Sam Lowes believes he is gradually assembling the pieces of the MotoGP puzzle after a positive post-race test at Brno, where the Englishman focussed mainly on improving his braking technique aboard Aprilia’s RS-GP.

The Moto2 race winner had highlighted the first 30 metres of the braking zone as the area most in need of improvement. With the engine braking available on a MotoGP machine, as well as Aprilia’s seamless gearbox, Lowes found he has been missing some braking intensity in the first part of corner entry since his graduation to the premier class. 

Monday was then a case of working in that direction, with Lowes using Brno’s numerous heavy braking zones to hone his technique, and work on a suitable set-up for the upcoming Austrian Grand Prix, held at the brake-heavy Red Bull Ring.

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Having overlaid his data with that of team-mate Aleix Espargaro, the 26-year old could trace his progress over the day, and believes these small steps will bring about some strong results imminently. “I honestly feel like the puzzle, it’s nearly there,” he said.

“We’ve been working on my braking,” said Lowes, after ending his testing duties after three hours of running due to an infection in the wound on the foot he injured last Friday. “I’ve got a tendency a bit to shut off and then brake and that’s something from Moto2. I’ve been working on that.

“Basically I always I take a bit of a gear as I shut off. I backshift real quick. Last year I’d have the clutch in, you see, and then backshift. Then it sort of messes up the engine brake and means I can’t get enough brake pressure in the first 30 metres of braking. I miss that little bit.

“Then after that my trace is exactly the same as my team-mate. Probably now, I’m braking five or ten metres earlier than him, not fifty. It’s a little bit. Today into turn one, I was the same as him. That’s good.

“Turn one, four and the last corner. The last corner I was still missing a little bit. In the two areas I was trying you could overlay our two graphs and it was nearly identical so that’s positive steps.

“My style in Moto2 was so different. It was quite extravagant in one direction. It’s not so much out of the range, it depends how you ride a Moto2 bike. But then it’s always another level with the seamless, with the electronics, and everything else.

“It’s more for me the problem with the brake. I’ve been missing the first 50 metres, which you can’t give away to these guys. There’s a way to improve that, so if I can do that, it’ll be better.”

On whether the necessary technique is beginning to feel natural aboard the bike, Lowes said, “A lot more. I was talking to my crew chief Giulio [Nava]. Now I can actually put it into practice. Before I wasn’t confident enough to know where to go.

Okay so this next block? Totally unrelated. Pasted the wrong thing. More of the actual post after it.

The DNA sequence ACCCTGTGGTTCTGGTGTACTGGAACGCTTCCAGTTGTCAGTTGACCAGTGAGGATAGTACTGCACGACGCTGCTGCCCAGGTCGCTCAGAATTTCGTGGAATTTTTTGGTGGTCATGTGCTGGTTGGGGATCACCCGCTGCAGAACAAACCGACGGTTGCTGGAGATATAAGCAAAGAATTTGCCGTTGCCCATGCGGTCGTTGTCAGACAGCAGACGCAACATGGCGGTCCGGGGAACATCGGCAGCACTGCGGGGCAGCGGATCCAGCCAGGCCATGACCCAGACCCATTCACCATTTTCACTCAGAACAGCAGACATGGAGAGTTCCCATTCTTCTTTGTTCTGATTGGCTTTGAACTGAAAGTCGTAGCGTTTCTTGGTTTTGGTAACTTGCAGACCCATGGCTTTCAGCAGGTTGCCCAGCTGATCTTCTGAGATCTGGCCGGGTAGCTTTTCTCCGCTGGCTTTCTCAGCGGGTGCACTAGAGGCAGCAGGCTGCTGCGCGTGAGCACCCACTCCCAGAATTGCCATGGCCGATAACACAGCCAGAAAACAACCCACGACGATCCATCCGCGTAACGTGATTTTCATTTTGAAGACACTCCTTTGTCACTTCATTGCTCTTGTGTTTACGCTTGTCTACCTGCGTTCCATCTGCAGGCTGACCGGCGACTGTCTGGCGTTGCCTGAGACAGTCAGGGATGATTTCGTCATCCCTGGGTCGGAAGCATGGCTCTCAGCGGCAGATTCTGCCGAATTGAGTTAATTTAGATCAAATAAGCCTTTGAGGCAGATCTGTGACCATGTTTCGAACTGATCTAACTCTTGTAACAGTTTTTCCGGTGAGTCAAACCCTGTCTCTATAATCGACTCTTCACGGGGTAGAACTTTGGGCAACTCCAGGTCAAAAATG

“Of course, I want bigger steps but I honestly feel like the puzzle, it’s nearly there. In some sessions, you see it. It means it’s going in a good way. I want to finish the next few races, build it up and finish the year strongly. That’s the goal.”

Lowes set the 17th fastest time of the day, and suffered from an engine issue at lunchtime on Monday.


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I don't understand it takes half a year to understand that there was a lot of work needed in this area. Everybody could see it was quite obvious that his moto2 breaking style was not going to work in MotoGP. The only person who actually did make it work was MM but you can't take him as a reference, he's just from another world and no one else on the grid will do what he did/does.

It really makes me wonder what kind of plan or training process he went through in all the previous tests, practice and qualify runs and races. Sounds a lot like a loose cannon and i'm starting to see where Aprilia's frustration is coming from. This is MotoGP and teams can expect riders to be at the world's top level, even as rookies. Breaking 10m before your team mate isn't acceptable unless you somehow make that up some other way, and that wasn't happening either.

No wonder he's always at the back of the grid. There's never been such amount of talent on the grid, someone who's not on the same level will stick out. And he's not the only Brit in the paddock in this situation either.

I gues  you mean BRAKING, right?

I gues you mean guess. 

Haha... touche'

I see it as a team failure, not a rider issue. They should be coaching him on what he needs to be doing and how.

Inclined to agree here Sqidd, should be a joint rider/team effort.

The team have been able to overlay the data from the two team-mates all year, they could have given a few pointers that for Sam changing braking style was required, if that's all that was needed.

He is a skilled rider, they provide him with his teammate's data, it shouldn't require coaching to see where and how much braking pressure Aleix is applying versus his own braking metrics.

I would practically guarantee this is not the first time he's ever seen Espargaro's data, not even Aprilia could be that stupid.

I can't accept this in F1, and I can't accept it in MotoGP either: a data analyst has to /tell the rider when to brake/, at each turn on the track? Who's riding the bike? I completely understand and encourage using data and technology to know more about what's happening on track... but there has to be a limit on how much "spoon-feeding" is being done by teams toward riders. I suspect that's where Aprilia has been, needing the rider to mature a bit, and figure these things out on his own.